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SOUL TO SOUL: DAVID NATHAN
With all the work I have to do – writing bios, updating the website, doing liner notes – you would think I’d be crazy to commit to yet another writing project. But, sitting in my one bedroom apartment in sunny-but-increasingly-strange Los Angeles and moved as I was the other day to spontaneously listen to tracks from Stevie Wonder’s classic album “Music Of My Mind,” it occurred to me that I really wanted a place to share my thoughts, maybe provide a little inspiration and expand the dialog I have been so fortunate to have with my fellow soul music lovers worldwide…

I don’t know where each of these pages will go - they may end up as the basis for a future book. I may get very personal. I may share some of my most intimate thoughts and feelings. I may talk about some of my experiences with music folks I’ve met and loved – and a few that I haven’t. I will for sure talk about music and what I’m listening to and what effect it might be having on me.. Like, for instance what drew me to suddenly bring out two Stevie CDs and select certain songs and play them over and over…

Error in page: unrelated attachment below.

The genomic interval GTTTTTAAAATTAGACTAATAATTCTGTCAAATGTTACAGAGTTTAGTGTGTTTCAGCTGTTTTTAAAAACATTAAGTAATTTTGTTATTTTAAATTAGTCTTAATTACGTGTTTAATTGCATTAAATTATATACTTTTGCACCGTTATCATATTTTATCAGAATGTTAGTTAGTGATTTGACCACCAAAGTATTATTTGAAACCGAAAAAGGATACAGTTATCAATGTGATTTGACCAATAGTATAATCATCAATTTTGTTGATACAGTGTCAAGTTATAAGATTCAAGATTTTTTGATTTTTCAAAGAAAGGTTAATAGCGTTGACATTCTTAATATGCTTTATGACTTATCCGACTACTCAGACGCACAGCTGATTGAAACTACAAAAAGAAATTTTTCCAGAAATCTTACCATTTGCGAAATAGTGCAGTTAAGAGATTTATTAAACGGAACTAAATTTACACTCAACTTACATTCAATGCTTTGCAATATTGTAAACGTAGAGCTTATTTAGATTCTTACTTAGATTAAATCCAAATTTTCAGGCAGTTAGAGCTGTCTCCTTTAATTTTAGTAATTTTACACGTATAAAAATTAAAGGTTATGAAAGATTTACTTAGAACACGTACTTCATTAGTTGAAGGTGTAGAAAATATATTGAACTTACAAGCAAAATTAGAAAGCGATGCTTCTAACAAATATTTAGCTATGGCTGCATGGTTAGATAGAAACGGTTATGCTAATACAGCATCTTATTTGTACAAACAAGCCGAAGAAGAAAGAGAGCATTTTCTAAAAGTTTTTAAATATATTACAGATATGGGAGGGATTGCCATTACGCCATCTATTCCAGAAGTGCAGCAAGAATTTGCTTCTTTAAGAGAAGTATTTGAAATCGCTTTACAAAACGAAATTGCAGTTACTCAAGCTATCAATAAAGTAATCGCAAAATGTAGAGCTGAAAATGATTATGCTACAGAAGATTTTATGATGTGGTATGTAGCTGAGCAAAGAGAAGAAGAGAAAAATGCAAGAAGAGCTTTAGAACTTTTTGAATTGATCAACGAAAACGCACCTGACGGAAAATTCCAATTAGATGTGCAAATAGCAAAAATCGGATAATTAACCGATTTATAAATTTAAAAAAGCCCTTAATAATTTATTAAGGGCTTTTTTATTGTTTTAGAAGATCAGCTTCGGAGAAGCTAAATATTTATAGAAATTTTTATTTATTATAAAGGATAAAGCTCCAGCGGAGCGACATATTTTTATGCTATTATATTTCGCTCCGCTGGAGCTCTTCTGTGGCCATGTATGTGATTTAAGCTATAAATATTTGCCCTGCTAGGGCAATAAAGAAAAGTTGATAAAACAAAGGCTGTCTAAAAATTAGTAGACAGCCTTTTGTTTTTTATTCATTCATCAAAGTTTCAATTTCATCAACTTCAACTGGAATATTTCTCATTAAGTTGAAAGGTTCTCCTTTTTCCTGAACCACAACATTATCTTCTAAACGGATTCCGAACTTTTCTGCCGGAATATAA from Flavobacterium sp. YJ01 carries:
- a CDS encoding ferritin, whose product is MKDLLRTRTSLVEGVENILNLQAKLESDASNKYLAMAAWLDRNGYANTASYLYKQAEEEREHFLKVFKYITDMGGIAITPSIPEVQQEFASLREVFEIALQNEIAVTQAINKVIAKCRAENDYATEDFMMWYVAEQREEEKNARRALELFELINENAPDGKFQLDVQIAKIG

Well, Stevie Wonder’s music has actually been a part of my life for more years than I care to remember! I wasn’t one of those early, early devotees. Don’t remember hearing “Fingertips” when it first came out but I do remember “Uptight” which was probably the first Stevie song that registered with me. A 1987 visit to the Motown Museum on the very spot where that track was recorded reminded me also of my very first encounter with Mr. Wonder. So funny, here I was at the Museum on Woodward Boulevard looking at suits worn by the Temptations and sequined gowns which had once adorned the shapely frame of one of the star female groups that made Motown such a major force in the ’60s. I spied a table on which there was an array of magazines and I see “Hitsville U.S.A.”